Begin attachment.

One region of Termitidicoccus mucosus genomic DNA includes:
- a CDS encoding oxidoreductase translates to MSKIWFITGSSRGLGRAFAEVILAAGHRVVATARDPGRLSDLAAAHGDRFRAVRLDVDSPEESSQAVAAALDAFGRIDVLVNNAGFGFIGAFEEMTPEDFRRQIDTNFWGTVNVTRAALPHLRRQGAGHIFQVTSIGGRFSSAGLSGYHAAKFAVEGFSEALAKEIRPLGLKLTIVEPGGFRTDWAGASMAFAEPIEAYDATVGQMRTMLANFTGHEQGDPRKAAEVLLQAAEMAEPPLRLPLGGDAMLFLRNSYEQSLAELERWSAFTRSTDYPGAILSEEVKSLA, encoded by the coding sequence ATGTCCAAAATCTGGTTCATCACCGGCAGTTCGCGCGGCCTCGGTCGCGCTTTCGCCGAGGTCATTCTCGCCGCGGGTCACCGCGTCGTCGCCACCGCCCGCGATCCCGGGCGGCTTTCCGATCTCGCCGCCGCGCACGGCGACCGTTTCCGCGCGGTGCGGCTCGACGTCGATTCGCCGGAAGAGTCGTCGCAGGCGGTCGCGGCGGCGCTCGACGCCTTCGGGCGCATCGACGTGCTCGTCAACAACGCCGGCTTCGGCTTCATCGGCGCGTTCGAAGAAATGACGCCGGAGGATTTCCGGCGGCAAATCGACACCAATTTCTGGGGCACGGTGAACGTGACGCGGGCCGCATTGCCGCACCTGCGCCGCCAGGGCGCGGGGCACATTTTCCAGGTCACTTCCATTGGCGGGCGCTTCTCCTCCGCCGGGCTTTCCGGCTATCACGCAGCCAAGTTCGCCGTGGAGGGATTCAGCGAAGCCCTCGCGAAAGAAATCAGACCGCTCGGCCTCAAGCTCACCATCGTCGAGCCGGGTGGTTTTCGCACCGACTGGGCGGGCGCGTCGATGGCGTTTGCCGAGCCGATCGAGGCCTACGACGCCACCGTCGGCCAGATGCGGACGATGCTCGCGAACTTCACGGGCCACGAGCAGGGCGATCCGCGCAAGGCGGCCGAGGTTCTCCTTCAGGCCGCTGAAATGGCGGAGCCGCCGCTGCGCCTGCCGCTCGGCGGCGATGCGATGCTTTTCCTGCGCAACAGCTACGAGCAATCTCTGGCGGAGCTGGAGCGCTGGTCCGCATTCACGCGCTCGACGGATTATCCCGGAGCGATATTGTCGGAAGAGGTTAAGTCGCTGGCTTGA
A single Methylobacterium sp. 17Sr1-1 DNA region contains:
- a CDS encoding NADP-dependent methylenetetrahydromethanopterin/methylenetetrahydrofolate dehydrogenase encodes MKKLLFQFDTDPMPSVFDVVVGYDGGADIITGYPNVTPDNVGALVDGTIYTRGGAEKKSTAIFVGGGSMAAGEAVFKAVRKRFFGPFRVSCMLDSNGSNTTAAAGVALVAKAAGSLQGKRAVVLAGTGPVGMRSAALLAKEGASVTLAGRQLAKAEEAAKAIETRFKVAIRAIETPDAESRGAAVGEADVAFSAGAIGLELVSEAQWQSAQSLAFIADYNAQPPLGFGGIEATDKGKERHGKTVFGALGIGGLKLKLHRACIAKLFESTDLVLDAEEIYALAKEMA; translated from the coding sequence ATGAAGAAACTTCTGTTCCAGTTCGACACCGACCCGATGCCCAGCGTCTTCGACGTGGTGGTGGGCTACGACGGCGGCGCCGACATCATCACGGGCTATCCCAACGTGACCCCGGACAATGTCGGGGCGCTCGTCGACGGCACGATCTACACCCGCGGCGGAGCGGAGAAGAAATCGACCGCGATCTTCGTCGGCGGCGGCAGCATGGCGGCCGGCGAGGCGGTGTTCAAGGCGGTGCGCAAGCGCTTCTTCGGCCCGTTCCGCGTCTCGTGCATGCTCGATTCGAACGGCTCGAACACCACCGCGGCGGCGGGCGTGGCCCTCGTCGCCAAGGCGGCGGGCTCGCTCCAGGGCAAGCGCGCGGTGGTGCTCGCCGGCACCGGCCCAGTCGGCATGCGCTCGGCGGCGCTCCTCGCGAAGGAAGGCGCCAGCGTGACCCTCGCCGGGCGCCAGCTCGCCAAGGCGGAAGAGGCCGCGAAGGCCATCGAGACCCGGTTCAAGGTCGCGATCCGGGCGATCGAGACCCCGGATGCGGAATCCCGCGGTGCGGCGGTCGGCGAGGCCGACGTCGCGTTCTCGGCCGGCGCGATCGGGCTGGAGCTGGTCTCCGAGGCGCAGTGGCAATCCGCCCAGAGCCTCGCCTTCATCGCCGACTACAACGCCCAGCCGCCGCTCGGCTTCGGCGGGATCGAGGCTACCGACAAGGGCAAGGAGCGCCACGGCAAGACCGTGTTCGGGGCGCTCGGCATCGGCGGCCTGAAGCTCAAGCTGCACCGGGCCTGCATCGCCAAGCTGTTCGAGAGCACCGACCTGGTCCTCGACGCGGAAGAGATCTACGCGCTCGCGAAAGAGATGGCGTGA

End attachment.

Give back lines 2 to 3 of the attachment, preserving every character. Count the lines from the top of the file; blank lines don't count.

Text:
- a CDS encoding oxidoreductase translates to MSKIWFITGSSRGLGRAFAEVILAAGHRVVATARDPGRLSDLAAAHGDRFRAVRLDVDSPEESSQAVAAALDAFGRIDVLVNNAGFGFIGAFEEMTPEDFRRQIDTNFWGTVNVTRAALPHLRRQGAGHIFQVTSIGGRFSSAGLSGYHAAKFAVEGFSEALAKEIRPLGLKLTIVEPGGFRTDWAGASMAFAEPIEAYDATVGQMRTMLANFTGHEQGDPRKAAEVLLQAAEMAEPPLRLPLGGDAMLFLRNSYEQSLAELERWSAFTRSTDYPGAILSEEVKSLA, encoded by the coding sequence ATGTCCAAAATCTGGTTCATCACCGGCAGTTCGCGCGGCCTCGGTCGCGCTTTCGCCGAGGTCATTCTCGCCGCGGGTCACCGCGTCGTCGCCACCGCCCGCGATCCCGGGCGGCTTTCCGATCTCGCCGCCGCGCACGGCGACCGTTTCCGCGCGGTGCGGCTCGACGTCGATTCGCCGGAAGAGTCGTCGCAGGCGGTCGCGGCGGCGCTCGACGCCTTCGGGCGCATCGACGTGCTCGTCAACAACGCCGGCTTCGGCTTCATCGGCGCGTTCGAAGAAATGACGCCGGAGGATTTCCGGCGGCAAATCGACACCAATTTCTGGGGCACGGTGAACGTGACGCGGGCCGCATTGCCGCACCTGCGCCGCCAGGGCGCGGGGCACATTTTCCAGGTCACTTCCATTGGCGGGCGCTTCTCCTCCGCCGGGCTTTCCGGCTATCACGCAGCCAAGTTCGCCGTGGAGGGATTCAGCGAAGCCCTCGCGAAAGAAATCAGACCGCTCGGCCTCAAGCTCACCATCGTCGAGCCGGGTGGTTTTCGCACCGACTGGGCGGGCGCGTCGATGGCGTTTGCCGAGCCGATCGAGGCCTACGACGCCACCGTCGGCCAGATGCGGACGATGCTCGCGAACTTCACGGGCCACGAGCAGGGCGATCCGCGCAAGGCGGCCGAGGTTCTCCTTCAGGCCGCTGAAATGGCGGAGCCGCCGCTGCGCCTGCCGCTCGGCGGCGATGCGATGCTTTTCCTGCGCAACAGCTACGAGCAATCTCTGGCGGAGCTGGAGCGCTGGTCCGCATTCACGCGCTCGACGGATTATCCCGGAGCGATATTGTCGGAAGAGGTTAAGTCGCTGGCTTGA
A single Methylobacterium sp. 17Sr1-1 DNA region contains: